Hello, fellow introvert.
So, you want to write and share it with the world, right? You’ve set up your blog or your account at Medium.com. Now what?
I mean, after all, sharing your writing with an unfamiliar audience is kinda like stepping up on that stage while trying not to trip over the hem of your dress and giving the all-important speech while your confidence slowly ebbs away. Maybe this wasn’t such a good idea after all…
No worries. I’ve been there. Heck, I am there. Every time I write something and hover that little arrow over the publish button, my introversion rears it’s feathery, azure-eyed head, and I tremble into a wobbly ball of anxiety.
But there are some methods introverts can use to overcome the obstacles of sharing your writing. You just need to find a few things first.
So let’s go on a scavenger hunt. As introverts, we’ll look for, and find, three things that will help us write our very best.
Find Your Voice
As a beginning writer, you will find it difficult to find your voice at first. You may try out different voices as you struggle to find the words and style that reflect YOU. Maybe you’ll try imitate your favorite author or blogger. You might get so worked up on finding just the right words or phrasing, that you’ll be in editing mode forever.
That’s OK. At first. That’s why you practice. And practice some more. And even more. As you continue your practice, you and your voice will get to know and become more familiar with each other.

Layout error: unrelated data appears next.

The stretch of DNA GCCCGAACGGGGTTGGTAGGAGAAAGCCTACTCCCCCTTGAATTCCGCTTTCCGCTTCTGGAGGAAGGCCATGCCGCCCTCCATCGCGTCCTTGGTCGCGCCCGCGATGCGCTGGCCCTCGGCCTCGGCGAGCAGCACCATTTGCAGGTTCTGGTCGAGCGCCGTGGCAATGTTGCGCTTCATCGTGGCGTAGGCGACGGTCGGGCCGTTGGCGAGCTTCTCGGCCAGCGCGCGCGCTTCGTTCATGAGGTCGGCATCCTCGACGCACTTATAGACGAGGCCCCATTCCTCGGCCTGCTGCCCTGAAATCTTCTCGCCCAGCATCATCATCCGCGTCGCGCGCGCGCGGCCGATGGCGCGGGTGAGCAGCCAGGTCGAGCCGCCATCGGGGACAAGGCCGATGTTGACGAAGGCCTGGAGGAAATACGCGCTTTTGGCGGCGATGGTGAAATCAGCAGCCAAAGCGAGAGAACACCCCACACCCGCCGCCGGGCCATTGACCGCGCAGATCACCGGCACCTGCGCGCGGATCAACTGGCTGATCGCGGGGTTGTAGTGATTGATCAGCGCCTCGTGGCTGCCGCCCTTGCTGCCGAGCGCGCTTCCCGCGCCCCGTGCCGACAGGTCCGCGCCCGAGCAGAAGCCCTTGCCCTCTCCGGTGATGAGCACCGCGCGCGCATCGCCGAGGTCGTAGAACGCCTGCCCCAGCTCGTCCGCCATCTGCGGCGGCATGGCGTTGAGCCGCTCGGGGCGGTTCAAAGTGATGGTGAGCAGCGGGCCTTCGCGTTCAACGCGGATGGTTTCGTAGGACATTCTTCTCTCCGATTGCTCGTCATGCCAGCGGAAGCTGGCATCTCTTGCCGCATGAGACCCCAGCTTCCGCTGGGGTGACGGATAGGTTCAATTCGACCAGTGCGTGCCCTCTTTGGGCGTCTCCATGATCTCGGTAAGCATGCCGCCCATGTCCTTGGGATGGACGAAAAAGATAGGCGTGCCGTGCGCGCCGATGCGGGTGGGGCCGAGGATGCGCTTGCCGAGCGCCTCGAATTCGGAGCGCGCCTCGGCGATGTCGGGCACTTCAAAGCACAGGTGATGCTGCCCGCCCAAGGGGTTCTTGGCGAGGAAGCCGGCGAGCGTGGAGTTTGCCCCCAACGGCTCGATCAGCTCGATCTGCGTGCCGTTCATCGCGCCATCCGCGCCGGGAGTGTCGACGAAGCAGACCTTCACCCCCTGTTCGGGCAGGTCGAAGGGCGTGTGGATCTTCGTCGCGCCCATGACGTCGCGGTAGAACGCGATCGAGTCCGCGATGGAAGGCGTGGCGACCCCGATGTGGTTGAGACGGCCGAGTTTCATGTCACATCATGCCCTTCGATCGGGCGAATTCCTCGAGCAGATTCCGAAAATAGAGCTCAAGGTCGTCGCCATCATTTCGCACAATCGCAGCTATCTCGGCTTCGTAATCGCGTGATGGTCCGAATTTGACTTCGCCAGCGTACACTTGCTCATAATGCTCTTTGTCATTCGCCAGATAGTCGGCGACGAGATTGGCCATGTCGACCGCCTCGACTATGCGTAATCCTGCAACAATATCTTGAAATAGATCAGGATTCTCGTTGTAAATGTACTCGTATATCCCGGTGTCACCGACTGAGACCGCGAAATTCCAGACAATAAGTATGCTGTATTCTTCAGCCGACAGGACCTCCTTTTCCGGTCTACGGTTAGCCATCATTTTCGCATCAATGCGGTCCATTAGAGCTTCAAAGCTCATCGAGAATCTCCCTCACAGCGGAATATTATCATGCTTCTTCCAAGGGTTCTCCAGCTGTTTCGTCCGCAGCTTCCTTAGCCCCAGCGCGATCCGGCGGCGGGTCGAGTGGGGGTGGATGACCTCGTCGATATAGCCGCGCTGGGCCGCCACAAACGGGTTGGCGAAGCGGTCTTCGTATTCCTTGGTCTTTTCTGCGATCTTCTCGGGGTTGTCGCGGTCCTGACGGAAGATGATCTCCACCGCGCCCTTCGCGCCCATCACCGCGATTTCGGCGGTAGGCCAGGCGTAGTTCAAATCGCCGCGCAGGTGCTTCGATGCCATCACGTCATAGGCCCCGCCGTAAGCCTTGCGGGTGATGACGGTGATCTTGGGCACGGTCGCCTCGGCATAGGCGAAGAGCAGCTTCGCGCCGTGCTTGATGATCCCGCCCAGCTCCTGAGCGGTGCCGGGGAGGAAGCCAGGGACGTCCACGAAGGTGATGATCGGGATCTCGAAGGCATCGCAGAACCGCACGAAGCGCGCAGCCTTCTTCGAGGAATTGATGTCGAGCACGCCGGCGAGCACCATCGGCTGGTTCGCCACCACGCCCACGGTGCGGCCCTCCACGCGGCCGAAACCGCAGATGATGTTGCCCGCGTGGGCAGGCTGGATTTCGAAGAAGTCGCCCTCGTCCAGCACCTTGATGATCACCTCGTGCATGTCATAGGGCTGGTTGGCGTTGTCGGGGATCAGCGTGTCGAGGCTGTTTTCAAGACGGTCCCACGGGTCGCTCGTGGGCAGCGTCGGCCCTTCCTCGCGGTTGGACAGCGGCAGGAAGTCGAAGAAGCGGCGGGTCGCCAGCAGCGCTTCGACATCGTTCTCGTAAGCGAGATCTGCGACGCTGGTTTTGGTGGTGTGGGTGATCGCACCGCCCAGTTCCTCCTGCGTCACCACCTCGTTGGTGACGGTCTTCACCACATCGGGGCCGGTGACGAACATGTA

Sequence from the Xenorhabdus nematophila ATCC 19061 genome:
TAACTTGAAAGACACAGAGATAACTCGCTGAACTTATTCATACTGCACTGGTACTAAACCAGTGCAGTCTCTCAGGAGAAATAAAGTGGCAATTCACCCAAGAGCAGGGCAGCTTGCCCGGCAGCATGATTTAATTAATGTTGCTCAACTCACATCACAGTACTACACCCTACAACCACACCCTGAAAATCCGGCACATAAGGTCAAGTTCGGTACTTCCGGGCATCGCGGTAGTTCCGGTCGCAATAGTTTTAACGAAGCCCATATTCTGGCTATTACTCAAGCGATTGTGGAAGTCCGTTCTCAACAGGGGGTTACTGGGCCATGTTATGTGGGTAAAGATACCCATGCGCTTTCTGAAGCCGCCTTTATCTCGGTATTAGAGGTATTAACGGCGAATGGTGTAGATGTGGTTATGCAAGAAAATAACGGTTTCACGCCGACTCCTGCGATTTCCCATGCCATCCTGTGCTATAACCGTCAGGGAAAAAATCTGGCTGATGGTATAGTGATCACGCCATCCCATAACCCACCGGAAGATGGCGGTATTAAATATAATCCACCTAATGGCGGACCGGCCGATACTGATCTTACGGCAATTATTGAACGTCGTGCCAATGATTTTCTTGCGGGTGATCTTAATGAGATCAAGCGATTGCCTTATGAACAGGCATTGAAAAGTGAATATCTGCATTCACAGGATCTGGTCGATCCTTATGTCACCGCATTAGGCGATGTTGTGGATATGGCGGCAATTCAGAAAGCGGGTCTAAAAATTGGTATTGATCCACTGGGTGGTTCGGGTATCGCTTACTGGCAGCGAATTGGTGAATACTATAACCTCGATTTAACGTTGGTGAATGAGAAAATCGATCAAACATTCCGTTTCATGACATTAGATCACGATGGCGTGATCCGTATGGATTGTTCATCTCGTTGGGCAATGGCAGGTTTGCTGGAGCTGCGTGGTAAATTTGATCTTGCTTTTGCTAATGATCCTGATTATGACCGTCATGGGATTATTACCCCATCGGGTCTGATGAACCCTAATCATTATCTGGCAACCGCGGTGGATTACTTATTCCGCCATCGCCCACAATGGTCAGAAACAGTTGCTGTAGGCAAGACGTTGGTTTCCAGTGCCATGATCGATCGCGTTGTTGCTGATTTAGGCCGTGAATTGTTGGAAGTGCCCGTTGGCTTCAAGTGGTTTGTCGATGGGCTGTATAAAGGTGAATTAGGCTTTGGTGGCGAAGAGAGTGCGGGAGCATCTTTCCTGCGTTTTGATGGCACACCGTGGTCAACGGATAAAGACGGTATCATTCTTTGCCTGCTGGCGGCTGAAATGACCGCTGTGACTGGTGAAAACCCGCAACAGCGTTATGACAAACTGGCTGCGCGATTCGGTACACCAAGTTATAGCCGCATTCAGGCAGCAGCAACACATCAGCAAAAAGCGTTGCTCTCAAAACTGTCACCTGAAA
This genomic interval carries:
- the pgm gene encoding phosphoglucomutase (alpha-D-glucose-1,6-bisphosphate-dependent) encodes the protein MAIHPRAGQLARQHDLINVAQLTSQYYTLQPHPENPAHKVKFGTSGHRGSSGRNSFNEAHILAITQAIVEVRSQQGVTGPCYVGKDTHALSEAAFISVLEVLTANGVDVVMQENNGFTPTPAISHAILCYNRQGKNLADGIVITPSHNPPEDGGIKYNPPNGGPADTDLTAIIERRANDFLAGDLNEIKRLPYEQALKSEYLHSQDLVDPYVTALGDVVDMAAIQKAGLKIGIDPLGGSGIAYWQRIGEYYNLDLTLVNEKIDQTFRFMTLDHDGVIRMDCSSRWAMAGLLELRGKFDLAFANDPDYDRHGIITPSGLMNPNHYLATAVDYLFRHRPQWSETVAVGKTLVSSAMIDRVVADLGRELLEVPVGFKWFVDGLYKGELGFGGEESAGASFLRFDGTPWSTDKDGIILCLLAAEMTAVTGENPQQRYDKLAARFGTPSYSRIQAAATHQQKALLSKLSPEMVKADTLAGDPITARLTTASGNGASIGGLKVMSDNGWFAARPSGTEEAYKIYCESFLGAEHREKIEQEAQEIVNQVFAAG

It’ll be like a first date, where you’re not sure you want to spend more time with the person, but hey, it was pretty good, so maybe we’ll try it out again. The next time, you become a little more comfortable with each other, more relaxed. Then the time after that, it will become yet a little easier; you continue to become more comfortable, and eventually the words and phrases flow easily.
Your writing voice is the deepest possible reflection of who you are. The job of your voice is not to seduce or flatter or make well-shaped sentences. In your voice, your readers should be able to hear the contents of your mind, your heart, your soul. -Meg Rosoff
I find it helpful to ignore most of the advice from the “experts.” Yes, grammar, vocabulary and syntax is important, but sometimes rules are made to be broken. For the most part, I find the best practice is to write how you speak. Let your personality shine through. Don’t try to sound like someone else, even your favorite author.
Are you a bubbly type? Or a more serious personality? Writing like you speak will make you more genuine in your readers’ eyes.
On a related note, do you publicly share your initial attempts at writing? I think it’s a good idea to do so, and even encourage it. The reason: you may never start otherwise. If your goal is to share your writing with others, if you think your writing isn’t good enough, not quite yet, you’ll procrastinate until not quite yet becomes never. As long as you’re publishing online, the Edit button will always be there for you.
You may think that everything’s been done and said before, that there are no new ideas.
The good news is no one’s heard your version yet.
As an introvert, where can you collect your ideas? Many suggestions stem from being out and about in the world, surrounded by other people, folks you pass on the street, overhear in the coffee shops, etc.
As an introvert myself, I usually actively try to avoid those places. Situations like those can cause mental drainage at the best, and anxiety at the worst. As an introvert, you probably spend much of your time in your own home, alone or surrounded by your family.